Your say: Should there be a universal hotel rating system? 5

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For those of us who travel, one of those most disappointing things on your holiday can be when you check into a hotel and it is nothing like the pictures. It was a 5 star hotel! But then you check more closely and it appears that the hotel actually self-rated and it is not, in fact, what most people would consider 5 stars.

Many in the travel industry have discussed the plausibility of a universal hotel rating system. Author Chris Elliot said, “You can’t really compare a three-star hotel in the US to a three-star hotel in Europe. In some countries, official star ratings can be a reliable guide to a hotel’s amenities, but most ratings systems are poorly or completely unregulated, rending them almost completely worthless”.

So, tell us, do you think a universal rating system would be helpful for the international traveller? Or could poorer countries suffer because they could never fit the standards of the Western world? Is the star system outdated?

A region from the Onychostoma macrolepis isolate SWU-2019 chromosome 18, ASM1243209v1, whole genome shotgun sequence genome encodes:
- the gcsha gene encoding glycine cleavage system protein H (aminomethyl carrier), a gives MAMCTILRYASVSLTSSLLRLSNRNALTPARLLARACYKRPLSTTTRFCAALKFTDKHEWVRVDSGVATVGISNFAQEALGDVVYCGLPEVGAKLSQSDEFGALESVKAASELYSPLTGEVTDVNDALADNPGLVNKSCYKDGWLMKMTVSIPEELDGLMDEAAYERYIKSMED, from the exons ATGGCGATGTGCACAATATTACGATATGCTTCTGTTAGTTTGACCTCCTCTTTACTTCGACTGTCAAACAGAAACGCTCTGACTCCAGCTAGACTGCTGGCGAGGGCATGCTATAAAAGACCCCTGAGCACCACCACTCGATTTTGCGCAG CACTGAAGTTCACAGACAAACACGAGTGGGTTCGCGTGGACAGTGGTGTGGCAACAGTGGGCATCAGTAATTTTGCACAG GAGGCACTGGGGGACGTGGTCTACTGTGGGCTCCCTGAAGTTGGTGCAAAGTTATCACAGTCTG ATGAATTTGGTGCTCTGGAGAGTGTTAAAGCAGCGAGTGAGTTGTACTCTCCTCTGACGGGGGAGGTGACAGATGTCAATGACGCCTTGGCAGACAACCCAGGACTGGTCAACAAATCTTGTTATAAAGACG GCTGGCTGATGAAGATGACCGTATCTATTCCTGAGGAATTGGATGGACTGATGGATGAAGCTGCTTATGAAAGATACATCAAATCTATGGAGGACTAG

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  1. I never booked go with the flow hostels in most places are good but do vary, get there early afternoon never late at night

  2. It might help but people’s experiences can vary greatly. I often used to stay at a 4 star hotel in Melbourne when working that had great rooms but one trip got a weird little room that was created in an out of the way corner. In the UK we came across the ‘annex’ at two 3 star places we stayed. Pokey little rooms in prefab type buildings at the back of car parks despite the great hotel reviews. Rude staff, broken fittings, noisy neighbours. Reviews in Trip Advisor and the like tend to be written by those who have had horrid experiences or fantastic ones not the majority of happy customers so can be deceptive

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